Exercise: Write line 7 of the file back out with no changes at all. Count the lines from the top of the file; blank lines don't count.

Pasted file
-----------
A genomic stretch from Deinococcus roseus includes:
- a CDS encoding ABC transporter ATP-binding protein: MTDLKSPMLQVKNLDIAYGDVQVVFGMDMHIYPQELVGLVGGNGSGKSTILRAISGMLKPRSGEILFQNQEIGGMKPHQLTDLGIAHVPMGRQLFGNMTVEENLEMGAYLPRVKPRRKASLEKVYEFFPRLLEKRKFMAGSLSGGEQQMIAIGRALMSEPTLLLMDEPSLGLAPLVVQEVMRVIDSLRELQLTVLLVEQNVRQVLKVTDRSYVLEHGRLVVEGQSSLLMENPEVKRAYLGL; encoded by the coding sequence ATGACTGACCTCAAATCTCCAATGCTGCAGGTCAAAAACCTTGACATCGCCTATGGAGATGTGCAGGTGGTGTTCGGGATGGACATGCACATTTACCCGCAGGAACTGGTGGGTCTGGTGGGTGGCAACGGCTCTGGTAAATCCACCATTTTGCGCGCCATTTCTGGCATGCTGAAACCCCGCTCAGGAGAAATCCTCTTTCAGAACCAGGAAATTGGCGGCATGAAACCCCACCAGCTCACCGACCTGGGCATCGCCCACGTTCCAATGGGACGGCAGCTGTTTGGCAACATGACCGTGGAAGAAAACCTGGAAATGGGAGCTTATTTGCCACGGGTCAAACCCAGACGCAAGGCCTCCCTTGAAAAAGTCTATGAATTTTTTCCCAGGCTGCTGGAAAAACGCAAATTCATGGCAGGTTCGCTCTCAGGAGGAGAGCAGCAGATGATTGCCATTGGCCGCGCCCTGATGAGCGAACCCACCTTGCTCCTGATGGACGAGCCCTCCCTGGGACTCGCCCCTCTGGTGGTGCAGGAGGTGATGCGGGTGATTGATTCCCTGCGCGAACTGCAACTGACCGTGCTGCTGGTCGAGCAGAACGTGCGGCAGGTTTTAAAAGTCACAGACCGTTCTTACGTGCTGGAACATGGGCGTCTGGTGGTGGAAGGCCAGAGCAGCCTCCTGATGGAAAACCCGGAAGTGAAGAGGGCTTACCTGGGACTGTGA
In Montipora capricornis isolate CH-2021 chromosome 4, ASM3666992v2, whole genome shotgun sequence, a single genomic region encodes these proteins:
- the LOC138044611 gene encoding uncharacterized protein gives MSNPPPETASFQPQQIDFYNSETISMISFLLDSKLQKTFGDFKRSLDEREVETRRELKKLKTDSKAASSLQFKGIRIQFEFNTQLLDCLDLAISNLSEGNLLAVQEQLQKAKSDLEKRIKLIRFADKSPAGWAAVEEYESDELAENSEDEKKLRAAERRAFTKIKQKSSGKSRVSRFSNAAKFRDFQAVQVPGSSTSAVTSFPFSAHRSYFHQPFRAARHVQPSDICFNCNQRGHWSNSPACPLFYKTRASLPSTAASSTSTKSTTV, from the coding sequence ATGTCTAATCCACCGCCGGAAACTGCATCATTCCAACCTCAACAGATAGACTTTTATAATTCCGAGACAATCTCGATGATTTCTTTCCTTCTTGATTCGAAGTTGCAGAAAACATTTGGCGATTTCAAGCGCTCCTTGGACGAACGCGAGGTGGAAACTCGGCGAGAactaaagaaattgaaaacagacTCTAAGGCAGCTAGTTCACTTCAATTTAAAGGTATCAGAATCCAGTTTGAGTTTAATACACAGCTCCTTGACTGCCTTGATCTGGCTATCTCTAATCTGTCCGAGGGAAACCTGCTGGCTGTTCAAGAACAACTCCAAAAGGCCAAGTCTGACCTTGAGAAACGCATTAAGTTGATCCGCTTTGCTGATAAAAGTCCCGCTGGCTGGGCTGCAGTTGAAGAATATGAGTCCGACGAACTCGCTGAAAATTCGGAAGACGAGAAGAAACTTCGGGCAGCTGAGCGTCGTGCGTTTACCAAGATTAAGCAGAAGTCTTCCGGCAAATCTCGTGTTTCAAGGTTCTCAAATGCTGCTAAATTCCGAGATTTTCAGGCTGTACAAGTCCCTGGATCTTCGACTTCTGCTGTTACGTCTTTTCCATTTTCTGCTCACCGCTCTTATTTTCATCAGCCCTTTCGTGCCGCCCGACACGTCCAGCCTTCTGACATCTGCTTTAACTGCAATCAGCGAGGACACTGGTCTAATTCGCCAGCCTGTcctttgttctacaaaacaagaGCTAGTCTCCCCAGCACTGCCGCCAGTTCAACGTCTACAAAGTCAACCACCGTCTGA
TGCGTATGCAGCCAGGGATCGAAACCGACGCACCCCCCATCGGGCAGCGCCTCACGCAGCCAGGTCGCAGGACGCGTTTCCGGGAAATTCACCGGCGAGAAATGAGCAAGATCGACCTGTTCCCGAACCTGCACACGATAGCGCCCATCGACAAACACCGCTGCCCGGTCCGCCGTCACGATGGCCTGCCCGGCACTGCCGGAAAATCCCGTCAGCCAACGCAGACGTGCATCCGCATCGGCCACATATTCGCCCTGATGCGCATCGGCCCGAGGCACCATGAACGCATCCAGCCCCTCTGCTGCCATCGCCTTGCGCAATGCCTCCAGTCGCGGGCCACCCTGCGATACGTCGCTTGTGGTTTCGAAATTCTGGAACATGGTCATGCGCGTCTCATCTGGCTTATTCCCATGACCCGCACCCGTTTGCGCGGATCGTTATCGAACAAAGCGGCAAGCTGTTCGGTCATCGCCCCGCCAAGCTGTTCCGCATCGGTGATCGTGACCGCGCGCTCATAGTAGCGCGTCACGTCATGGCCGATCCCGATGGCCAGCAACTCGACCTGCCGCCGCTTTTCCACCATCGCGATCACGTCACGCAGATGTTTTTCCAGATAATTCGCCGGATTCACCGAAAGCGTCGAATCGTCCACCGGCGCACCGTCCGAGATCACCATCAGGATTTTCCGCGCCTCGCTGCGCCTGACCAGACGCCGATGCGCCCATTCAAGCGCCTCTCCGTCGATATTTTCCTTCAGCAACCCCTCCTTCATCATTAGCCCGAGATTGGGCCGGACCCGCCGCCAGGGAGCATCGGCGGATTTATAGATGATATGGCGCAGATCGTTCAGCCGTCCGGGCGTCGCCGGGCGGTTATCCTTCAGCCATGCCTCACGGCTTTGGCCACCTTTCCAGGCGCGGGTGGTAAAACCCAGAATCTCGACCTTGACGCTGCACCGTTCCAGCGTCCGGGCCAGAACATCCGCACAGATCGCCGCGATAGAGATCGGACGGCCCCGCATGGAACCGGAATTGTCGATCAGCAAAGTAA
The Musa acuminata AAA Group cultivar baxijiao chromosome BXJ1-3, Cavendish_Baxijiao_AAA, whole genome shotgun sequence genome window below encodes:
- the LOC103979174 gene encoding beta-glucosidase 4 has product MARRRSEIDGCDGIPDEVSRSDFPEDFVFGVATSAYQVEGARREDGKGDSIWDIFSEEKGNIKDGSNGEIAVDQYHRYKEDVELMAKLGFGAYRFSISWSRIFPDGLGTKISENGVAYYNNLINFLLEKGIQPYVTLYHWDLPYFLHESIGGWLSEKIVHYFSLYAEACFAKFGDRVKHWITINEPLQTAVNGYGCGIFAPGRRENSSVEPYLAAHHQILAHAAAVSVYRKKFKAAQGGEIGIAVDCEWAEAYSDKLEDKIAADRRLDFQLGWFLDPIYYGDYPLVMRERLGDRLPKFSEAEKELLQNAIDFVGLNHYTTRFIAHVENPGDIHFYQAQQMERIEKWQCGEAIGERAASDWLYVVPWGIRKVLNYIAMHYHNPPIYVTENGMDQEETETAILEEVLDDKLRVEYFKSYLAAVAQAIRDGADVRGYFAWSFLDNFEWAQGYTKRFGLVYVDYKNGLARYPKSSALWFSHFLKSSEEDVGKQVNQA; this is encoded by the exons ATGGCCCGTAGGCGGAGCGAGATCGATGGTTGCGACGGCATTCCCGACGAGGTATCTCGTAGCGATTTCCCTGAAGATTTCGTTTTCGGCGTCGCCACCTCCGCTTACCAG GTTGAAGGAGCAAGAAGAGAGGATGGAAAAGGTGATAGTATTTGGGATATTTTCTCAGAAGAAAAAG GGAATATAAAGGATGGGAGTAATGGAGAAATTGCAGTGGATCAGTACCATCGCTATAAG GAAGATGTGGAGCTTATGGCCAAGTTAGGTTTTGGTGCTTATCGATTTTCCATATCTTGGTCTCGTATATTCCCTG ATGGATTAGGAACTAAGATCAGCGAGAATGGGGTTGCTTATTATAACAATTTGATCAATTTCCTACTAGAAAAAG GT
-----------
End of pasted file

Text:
- the LOC103979174 gene encoding beta-glucosidase 4 has product MARRRSEIDGCDGIPDEVSRSDFPEDFVFGVATSAYQVEGARREDGKGDSIWDIFSEEKGNIKDGSNGEIAVDQYHRYKEDVELMAKLGFGAYRFSISWSRIFPDGLGTKISENGVAYYNNLINFLLEKGIQPYVTLYHWDLPYFLHESIGGWLSEKIVHYFSLYAEACFAKFGDRVKHWITINEPLQTAVNGYGCGIFAPGRRENSSVEPYLAAHHQILAHAAAVSVYRKKFKAAQGGEIGIAVDCEWAEAYSDKLEDKIAADRRLDFQLGWFLDPIYYGDYPLVMRERLGDRLPKFSEAEKELLQNAIDFVGLNHYTTRFIAHVENPGDIHFYQAQQMERIEKWQCGEAIGERAASDWLYVVPWGIRKVLNYIAMHYHNPPIYVTENGMDQEETETAILEEVLDDKLRVEYFKSYLAAVAQAIRDGADVRGYFAWSFLDNFEWAQGYTKRFGLVYVDYKNGLARYPKSSALWFSHFLKSSEEDVGKQVNQA; this is encoded by the exons ATGGCCCGTAGGCGGAGCGAGATCGATGGTTGCGACGGCATTCCCGACGAGGTATCTCGTAGCGATTTCCCTGAAGATTTCGTTTTCGGCGTCGCCACCTCCGCTTACCAG GTTGAAGGAGCAAGAAGAGAGGATGGAAAAGGTGATAGTATTTGGGATATTTTCTCAGAAGAAAAAG GGAATATAAAGGATGGGAGTAATGGAGAAATTGCAGTGGATCAGTACCATCGCTATAAG GAAGATGTGGAGCTTATGGCCAAGTTAGGTTTTGGTGCTTATCGATTTTCCATATCTTGGTCTCGTATATTCCCTG ATGGATTAGGAACTAAGATCAGCGAGAATGGGGTTGCTTATTATAACAATTTGATCAATTTCCTACTAGAAAAAG GT